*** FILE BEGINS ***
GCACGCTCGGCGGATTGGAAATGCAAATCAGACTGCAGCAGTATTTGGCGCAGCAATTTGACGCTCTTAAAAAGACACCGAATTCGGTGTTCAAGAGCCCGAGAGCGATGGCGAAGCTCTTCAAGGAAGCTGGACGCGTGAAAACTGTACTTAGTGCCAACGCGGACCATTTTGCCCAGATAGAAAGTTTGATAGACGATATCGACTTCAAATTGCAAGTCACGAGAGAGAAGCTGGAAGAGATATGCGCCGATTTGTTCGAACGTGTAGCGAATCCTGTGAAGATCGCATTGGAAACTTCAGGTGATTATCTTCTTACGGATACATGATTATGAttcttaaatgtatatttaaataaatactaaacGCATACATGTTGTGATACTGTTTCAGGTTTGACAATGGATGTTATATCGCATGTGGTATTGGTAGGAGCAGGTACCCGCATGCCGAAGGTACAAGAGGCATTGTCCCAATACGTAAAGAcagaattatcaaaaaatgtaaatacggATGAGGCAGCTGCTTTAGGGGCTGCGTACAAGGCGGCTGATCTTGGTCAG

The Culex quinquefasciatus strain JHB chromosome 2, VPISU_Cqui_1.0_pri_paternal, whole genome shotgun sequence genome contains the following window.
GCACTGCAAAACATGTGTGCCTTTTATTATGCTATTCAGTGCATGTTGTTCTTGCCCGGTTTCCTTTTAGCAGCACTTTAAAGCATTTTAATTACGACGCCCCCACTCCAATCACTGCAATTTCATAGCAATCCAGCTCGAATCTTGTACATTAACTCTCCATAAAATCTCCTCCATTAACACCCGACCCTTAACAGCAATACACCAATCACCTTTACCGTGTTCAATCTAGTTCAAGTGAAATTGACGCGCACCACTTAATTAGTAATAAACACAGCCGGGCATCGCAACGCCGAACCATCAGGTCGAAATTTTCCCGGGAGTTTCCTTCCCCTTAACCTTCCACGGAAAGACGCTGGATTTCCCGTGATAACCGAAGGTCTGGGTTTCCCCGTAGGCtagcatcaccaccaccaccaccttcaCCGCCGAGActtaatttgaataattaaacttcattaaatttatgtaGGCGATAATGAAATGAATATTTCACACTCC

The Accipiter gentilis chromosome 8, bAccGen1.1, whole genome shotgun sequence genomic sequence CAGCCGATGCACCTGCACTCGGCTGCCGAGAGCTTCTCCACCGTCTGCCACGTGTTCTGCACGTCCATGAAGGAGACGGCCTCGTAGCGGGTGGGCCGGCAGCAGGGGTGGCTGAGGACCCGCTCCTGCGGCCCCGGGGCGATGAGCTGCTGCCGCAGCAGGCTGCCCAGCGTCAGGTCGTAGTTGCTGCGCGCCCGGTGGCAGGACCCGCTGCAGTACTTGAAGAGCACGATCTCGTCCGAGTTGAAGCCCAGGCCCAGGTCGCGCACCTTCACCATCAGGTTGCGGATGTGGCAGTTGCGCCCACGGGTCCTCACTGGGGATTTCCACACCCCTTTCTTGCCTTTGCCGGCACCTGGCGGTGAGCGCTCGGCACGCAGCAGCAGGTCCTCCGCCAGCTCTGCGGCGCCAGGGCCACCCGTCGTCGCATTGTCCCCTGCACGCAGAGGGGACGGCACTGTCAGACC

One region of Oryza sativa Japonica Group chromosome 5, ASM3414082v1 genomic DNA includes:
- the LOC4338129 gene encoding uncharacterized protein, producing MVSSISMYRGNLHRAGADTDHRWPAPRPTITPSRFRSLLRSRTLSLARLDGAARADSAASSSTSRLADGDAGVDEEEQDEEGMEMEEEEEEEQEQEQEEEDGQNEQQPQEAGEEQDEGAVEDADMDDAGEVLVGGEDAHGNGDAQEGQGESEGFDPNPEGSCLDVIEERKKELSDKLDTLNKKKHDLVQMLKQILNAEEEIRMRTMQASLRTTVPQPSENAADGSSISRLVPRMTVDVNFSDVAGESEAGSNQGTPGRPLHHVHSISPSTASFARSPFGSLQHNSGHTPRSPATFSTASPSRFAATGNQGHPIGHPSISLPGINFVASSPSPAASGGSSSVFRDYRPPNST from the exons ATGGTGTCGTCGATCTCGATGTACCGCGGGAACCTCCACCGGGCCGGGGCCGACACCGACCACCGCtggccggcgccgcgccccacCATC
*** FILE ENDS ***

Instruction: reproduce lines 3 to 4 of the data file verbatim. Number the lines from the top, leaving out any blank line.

GCACTGCAAAACATGTGTGCCTTTTATTATGCTATTCAGTGCATGTTGTTCTTGCCCGGTTTCCTTTTAGCAGCACTTTAAAGCATTTTAATTACGACGCCCCCACTCCAATCACTGCAATTTCATAGCAATCCAGCTCGAATCTTGTACATTAACTCTCCATAAAATCTCCTCCATTAACACCCGACCCTTAACAGCAATACACCAATCACCTTTACCGTGTTCAATCTAGTTCAAGTGAAATTGACGCGCACCACTTAATTAGTAATAAACACAGCCGGGCATCGCAACGCCGAACCATCAGGTCGAAATTTTCCCGGGAGTTTCCTTCCCCTTAACCTTCCACGGAAAGACGCTGGATTTCCCGTGATAACCGAAGGTCTGGGTTTCCCCGTAGGCtagcatcaccaccaccaccaccttcaCCGCCGAGActtaatttgaataattaaacttcattaaatttatgtaGGCGATAATGAAATGAATATTTCACACTCC

The Accipiter gentilis chromosome 8, bAccGen1.1, whole genome shotgun sequence genomic sequence CAGCCGATGCACCTGCACTCGGCTGCCGAGAGCTTCTCCACCGTCTGCCACGTGTTCTGCACGTCCATGAAGGAGACGGCCTCGTAGCGGGTGGGCCGGCAGCAGGGGTGGCTGAGGACCCGCTCCTGCGGCCCCGGGGCGATGAGCTGCTGCCGCAGCAGGCTGCCCAGCGTCAGGTCGTAGTTGCTGCGCGCCCGGTGGCAGGACCCGCTGCAGTACTTGAAGAGCACGATCTCGTCCGAGTTGAAGCCCAGGCCCAGGTCGCGCACCTTCACCATCAGGTTGCGGATGTGGCAGTTGCGCCCACGGGTCCTCACTGGGGATTTCCACACCCCTTTCTTGCCTTTGCCGGCACCTGGCGGTGAGCGCTCGGCACGCAGCAGCAGGTCCTCCGCCAGCTCTGCGGCGCCAGGGCCACCCGTCGTCGCATTGTCCCCTGCACGCAGAGGGGACGGCACTGTCAGACC